The SEC still gets too many bowl bids and too much undeserved respect. Things need to change. The Big East appeared weak to many observers in the pre-season, yet it turned out to be good enough to produce four bowl bids, and the No. 2 (or perhaps no. 1) team in the nation. The Big 10's best seem to have self-destructed their championship hopes, but all that happened was that several classic regional rivalries (another factor never apparently considered by the BCS) produced exciting games which led to several excellent teams beating each other out of national title aspirations. There is a reason seven of the Big-10's eleven teams are going bowling - though Wisconsin and Michigan could probably both beat Florida State. Putting aside Wisconsin's loss to Conference USA's Cincinnati, these seven teams only lost to conference brethren. Illinois for example finished sixth in the conference, with a 4-4 conference record, and a 7-4 overall record. They crushed Ohio State, and edged the Michigan Wolverines, yet they lost to Penn State, Michigan State, Indiana and Minnesota. They also overcame Louisville's Chris Redman, one of the top three quarterbacks in the country. I believe the Illini could defeat a number of teams ranked much higher than them. I incorrectly predicted that a Big-10 team would win the national championship, but if they hadn't had to have beaten up on each other, the plain fact is one of them would. Observe the Big-10 in this year's bowl match-ups, to see what I mean. Purdue vs Miss St in the Outback Bowl, Wisconsin vs Stanford in the Rose, and Illinois vs Virginia should be particularly compelling - though Michigan against the SEC champ in the Orange Bowl could turn out to be the best bowl game of the year.

Saturation Coverage vs Almost Zero Coverage: Marshall &Notre Dame.
Notre Dame had a annus horribles as the Queen of England once said (that means they stunk this year). Every Irish (SI had them as a Pre-season No. 12) game was on national TV - not even "America's Team" the Dallas Cowboys get that kind of coverage. All home games were on NBC ($$$), and every other game seemed to crop up someplace be it ABC or CBS. For those who aren't fans of the Irish, this is somewhat annoying. However, even more frustrating is that a great team like Marshall (though admittedly somewhat screwed by its considerably weaker and less glamorous schedule) is never on TV. I think including their regular annual appearance in the Motor City Bowl, they will have been on ESPN exactly twice all season. Considering they have been nestling around the No. 10 spot nationally, and that they are the only other unbeaten team in Division 1-A, you would think they deserved better. Maybe they're just really bad...well no. have you ever heard of a receiver by the name of Randy Moss? Two years ago he was with the Marshall Thundering Hurd; Chad Pennington, their senior quarterback, is possibly the best in the country.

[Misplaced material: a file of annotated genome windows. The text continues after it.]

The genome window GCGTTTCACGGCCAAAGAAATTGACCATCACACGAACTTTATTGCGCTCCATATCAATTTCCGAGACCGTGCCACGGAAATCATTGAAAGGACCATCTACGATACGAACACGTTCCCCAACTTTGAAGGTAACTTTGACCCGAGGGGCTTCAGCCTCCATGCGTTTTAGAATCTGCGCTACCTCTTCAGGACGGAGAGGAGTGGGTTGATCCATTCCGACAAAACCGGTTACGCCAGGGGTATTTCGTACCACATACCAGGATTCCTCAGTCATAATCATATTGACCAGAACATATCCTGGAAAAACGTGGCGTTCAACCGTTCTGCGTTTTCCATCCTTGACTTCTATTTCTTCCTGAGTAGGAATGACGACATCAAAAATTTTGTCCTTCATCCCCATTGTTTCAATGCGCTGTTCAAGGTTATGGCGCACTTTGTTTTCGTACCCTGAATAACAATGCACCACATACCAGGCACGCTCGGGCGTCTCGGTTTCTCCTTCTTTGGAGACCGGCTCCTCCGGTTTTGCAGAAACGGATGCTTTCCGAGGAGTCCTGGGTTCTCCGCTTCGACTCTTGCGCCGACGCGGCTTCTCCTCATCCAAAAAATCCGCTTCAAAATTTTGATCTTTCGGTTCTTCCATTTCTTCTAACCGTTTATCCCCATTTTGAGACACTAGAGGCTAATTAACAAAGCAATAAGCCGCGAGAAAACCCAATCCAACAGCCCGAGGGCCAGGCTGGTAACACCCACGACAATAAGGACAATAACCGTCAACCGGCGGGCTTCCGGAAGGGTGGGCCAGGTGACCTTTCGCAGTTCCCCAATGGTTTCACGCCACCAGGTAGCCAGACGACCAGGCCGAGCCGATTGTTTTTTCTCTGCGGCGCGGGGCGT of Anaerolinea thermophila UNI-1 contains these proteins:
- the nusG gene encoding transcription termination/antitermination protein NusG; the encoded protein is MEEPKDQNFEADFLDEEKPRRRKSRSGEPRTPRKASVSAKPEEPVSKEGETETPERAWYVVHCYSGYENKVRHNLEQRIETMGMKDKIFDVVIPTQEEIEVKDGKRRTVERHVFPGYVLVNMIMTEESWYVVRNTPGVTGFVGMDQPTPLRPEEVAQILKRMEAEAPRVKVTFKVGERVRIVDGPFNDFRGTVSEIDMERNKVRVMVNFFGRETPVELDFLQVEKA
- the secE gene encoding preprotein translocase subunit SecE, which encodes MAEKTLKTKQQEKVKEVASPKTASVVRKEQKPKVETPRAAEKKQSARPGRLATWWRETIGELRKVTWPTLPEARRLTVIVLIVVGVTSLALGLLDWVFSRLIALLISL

And finally..the Heisman:
My pre-season picks were all seniors. Chad Pennington, Chris Redman QB of Louisville and Ron Dayne. Even though Pennington and Redman are superb practitioners of their art - the Marshall QB will finish with over 3800 yards and 35 touchdowns, and the Louisville Cardinal has finished his final regular college season with 3647 yards and 29 TD's - many people outside of Kentucky and West Virginia have never seen them play - which would explain why I keep seeing the same Chad Pennington photo in the newspapers! Both Marshall and Louisville will be in bowl games - undetermined at the time of this writing, though possibly against each other (Wow!) in the Motor City Bowl. I urge you to watch. If you miss them, you'll be able to see them next year the same place you'll see my choice for the Heisman, in the NFL. Ron Dayne broke Ricky Williams rushing record and a few others besides. Any detractors of Dayne should remember that he ran for over 2000 yards as an 18-year-old freshman, and that he never took the easy opportunity to pile-up soft yards against a weaker opponent. If Ron Dayne doesn't win the Heisman there's something rotten in the state of Denmark. But as great as he is, I wouldn't recommend that any NFL team trades away their entire draft to get him. No player is worth that much.

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FEEDBACK: What are your thoughts on the college football season?

PICTURES: Virginia Tech's Corey Moore © 1999 Big East Conference
Virginia Tech's Michael Vick (top) © Associated Press/Steve Helber